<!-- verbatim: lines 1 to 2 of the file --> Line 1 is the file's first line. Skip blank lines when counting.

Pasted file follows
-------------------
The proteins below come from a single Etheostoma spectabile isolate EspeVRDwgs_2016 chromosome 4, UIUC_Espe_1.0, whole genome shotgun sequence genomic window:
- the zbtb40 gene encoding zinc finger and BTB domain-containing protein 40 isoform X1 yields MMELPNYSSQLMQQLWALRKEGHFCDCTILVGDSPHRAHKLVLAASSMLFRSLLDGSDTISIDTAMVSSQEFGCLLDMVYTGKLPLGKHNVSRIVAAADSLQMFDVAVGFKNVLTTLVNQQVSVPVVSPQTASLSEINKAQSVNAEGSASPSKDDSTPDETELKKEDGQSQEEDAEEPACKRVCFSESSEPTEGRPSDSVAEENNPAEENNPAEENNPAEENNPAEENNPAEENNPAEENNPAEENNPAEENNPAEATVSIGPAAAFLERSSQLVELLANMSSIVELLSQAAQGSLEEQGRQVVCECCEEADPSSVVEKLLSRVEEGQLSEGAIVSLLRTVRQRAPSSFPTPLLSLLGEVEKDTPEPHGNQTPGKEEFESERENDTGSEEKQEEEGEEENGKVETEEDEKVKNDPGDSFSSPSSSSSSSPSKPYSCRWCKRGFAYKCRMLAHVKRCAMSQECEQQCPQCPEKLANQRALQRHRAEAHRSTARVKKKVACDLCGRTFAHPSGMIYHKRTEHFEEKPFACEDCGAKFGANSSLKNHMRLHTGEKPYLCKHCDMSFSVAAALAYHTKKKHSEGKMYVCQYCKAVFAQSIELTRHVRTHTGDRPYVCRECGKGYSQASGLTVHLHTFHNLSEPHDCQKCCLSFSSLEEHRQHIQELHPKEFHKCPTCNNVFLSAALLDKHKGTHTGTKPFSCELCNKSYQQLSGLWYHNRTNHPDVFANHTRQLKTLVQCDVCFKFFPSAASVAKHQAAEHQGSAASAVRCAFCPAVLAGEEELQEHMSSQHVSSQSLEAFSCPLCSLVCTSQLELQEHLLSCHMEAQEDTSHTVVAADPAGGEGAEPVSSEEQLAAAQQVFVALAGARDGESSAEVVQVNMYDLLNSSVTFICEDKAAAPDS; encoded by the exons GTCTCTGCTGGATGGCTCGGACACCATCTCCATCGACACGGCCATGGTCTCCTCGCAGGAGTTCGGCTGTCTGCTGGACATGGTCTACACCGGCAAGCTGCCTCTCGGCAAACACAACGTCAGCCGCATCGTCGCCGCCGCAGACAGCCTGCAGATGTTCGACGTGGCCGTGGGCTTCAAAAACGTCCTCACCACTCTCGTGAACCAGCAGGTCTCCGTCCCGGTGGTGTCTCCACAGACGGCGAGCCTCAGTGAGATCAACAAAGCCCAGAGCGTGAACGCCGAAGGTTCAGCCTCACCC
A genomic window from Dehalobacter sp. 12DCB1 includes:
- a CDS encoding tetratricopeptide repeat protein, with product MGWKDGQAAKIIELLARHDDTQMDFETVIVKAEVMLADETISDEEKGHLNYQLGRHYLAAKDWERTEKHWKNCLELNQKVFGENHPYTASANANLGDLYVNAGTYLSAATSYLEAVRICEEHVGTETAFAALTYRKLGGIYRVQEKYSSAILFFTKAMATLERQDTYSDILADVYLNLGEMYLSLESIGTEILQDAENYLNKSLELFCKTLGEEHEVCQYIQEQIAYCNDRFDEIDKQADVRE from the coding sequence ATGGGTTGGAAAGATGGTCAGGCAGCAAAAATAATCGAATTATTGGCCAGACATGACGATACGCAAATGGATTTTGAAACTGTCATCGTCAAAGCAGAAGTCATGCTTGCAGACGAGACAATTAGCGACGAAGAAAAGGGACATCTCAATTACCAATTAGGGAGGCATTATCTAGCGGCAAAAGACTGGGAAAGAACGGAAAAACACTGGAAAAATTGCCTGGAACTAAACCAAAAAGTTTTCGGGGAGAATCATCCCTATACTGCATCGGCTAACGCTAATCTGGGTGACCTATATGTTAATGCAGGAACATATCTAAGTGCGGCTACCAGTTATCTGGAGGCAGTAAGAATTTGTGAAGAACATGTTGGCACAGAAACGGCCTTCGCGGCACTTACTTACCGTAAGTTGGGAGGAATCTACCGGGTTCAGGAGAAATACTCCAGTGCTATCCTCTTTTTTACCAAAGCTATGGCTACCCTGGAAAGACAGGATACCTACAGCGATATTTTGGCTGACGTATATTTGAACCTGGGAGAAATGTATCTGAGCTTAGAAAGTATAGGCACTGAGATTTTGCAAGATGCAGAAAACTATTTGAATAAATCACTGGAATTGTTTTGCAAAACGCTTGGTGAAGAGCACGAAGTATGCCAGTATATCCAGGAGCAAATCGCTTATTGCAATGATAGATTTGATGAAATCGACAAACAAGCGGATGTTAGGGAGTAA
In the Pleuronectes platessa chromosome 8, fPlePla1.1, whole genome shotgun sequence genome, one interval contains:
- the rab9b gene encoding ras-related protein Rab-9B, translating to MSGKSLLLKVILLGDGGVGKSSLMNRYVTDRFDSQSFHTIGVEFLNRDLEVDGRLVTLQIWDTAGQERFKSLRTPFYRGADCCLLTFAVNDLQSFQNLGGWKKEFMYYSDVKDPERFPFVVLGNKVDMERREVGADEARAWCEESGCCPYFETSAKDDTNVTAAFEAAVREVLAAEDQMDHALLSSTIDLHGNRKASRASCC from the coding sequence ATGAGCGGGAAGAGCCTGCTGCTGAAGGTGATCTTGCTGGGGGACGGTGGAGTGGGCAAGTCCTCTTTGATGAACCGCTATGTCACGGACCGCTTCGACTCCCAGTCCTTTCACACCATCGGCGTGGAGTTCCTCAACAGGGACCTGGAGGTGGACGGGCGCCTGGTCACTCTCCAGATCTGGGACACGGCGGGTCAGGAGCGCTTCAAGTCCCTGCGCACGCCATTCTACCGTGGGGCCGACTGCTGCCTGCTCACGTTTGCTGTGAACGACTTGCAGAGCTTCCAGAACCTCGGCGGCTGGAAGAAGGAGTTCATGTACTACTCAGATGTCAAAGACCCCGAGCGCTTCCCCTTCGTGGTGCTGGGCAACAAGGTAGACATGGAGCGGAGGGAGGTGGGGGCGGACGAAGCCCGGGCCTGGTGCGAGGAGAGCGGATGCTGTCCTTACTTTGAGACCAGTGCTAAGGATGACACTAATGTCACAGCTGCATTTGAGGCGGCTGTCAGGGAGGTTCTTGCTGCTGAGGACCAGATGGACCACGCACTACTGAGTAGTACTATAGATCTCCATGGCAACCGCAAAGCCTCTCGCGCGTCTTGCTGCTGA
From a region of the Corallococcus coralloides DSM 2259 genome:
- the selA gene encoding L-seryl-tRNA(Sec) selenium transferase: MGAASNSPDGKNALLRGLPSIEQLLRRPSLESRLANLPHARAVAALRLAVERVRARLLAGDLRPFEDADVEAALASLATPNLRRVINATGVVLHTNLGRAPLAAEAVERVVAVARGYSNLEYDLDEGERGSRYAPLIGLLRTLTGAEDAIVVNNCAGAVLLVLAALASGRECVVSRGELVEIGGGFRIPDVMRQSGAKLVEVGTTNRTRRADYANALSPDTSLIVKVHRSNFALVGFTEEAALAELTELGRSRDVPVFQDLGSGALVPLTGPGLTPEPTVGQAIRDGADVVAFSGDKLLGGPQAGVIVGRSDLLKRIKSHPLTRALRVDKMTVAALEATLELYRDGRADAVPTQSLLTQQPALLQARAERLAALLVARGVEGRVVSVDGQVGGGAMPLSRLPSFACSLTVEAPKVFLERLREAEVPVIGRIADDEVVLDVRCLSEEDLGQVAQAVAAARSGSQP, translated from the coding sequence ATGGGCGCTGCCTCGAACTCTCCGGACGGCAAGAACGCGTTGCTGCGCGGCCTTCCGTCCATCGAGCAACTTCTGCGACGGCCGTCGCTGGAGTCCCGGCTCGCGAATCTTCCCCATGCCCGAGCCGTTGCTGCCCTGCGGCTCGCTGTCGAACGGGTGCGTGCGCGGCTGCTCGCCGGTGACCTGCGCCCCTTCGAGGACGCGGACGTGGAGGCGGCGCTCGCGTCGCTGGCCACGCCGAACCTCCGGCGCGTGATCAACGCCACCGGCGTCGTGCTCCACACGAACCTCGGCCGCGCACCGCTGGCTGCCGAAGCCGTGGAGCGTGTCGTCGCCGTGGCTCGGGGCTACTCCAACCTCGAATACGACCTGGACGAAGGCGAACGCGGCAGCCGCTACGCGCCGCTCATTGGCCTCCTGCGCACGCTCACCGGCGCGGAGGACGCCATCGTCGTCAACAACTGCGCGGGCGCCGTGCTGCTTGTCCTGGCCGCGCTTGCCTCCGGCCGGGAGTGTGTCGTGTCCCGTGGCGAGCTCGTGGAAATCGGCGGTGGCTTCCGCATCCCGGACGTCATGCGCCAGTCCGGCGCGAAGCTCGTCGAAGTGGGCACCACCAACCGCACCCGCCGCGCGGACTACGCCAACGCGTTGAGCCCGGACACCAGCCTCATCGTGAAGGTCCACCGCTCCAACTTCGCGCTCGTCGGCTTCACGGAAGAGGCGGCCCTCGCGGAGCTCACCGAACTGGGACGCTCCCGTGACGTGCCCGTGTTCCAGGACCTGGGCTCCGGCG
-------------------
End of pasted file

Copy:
The proteins below come from a single Etheostoma spectabile isolate EspeVRDwgs_2016 chromosome 4, UIUC_Espe_1.0, whole genome shotgun sequence genomic window:
- the zbtb40 gene encoding zinc finger and BTB domain-containing protein 40 isoform X1 yields MMELPNYSSQLMQQLWALRKEGHFCDCTILVGDSPHRAHKLVLAASSMLFRSLLDGSDTISIDTAMVSSQEFGCLLDMVYTGKLPLGKHNVSRIVAAADSLQMFDVAVGFKNVLTTLVNQQVSVPVVSPQTASLSEINKAQSVNAEGSASPSKDDSTPDETELKKEDGQSQEEDAEEPACKRVCFSESSEPTEGRPSDSVAEENNPAEENNPAEENNPAEENNPAEENNPAEENNPAEENNPAEENNPAEENNPAEATVSIGPAAAFLERSSQLVELLANMSSIVELLSQAAQGSLEEQGRQVVCECCEEADPSSVVEKLLSRVEEGQLSEGAIVSLLRTVRQRAPSSFPTPLLSLLGEVEKDTPEPHGNQTPGKEEFESERENDTGSEEKQEEEGEEENGKVETEEDEKVKNDPGDSFSSPSSSSSSSPSKPYSCRWCKRGFAYKCRMLAHVKRCAMSQECEQQCPQCPEKLANQRALQRHRAEAHRSTARVKKKVACDLCGRTFAHPSGMIYHKRTEHFEEKPFACEDCGAKFGANSSLKNHMRLHTGEKPYLCKHCDMSFSVAAALAYHTKKKHSEGKMYVCQYCKAVFAQSIELTRHVRTHTGDRPYVCRECGKGYSQASGLTVHLHTFHNLSEPHDCQKCCLSFSSLEEHRQHIQELHPKEFHKCPTCNNVFLSAALLDKHKGTHTGTKPFSCELCNKSYQQLSGLWYHNRTNHPDVFANHTRQLKTLVQCDVCFKFFPSAASVAKHQAAEHQGSAASAVRCAFCPAVLAGEEELQEHMSSQHVSSQSLEAFSCPLCSLVCTSQLELQEHLLSCHMEAQEDTSHTVVAADPAGGEGAEPVSSEEQLAAAQQVFVALAGARDGESSAEVVQVNMYDLLNSSVTFICEDKAAAPDS; encoded by the exons GTCTCTGCTGGATGGCTCGGACACCATCTCCATCGACACGGCCATGGTCTCCTCGCAGGAGTTCGGCTGTCTGCTGGACATGGTCTACACCGGCAAGCTGCCTCTCGGCAAACACAACGTCAGCCGCATCGTCGCCGCCGCAGACAGCCTGCAGATGTTCGACGTGGCCGTGGGCTTCAAAAACGTCCTCACCACTCTCGTGAACCAGCAGGTCTCCGTCCCGGTGGTGTCTCCACAGACGGCGAGCCTCAGTGAGATCAACAAAGCCCAGAGCGTGAACGCCGAAGGTTCAGCCTCACCC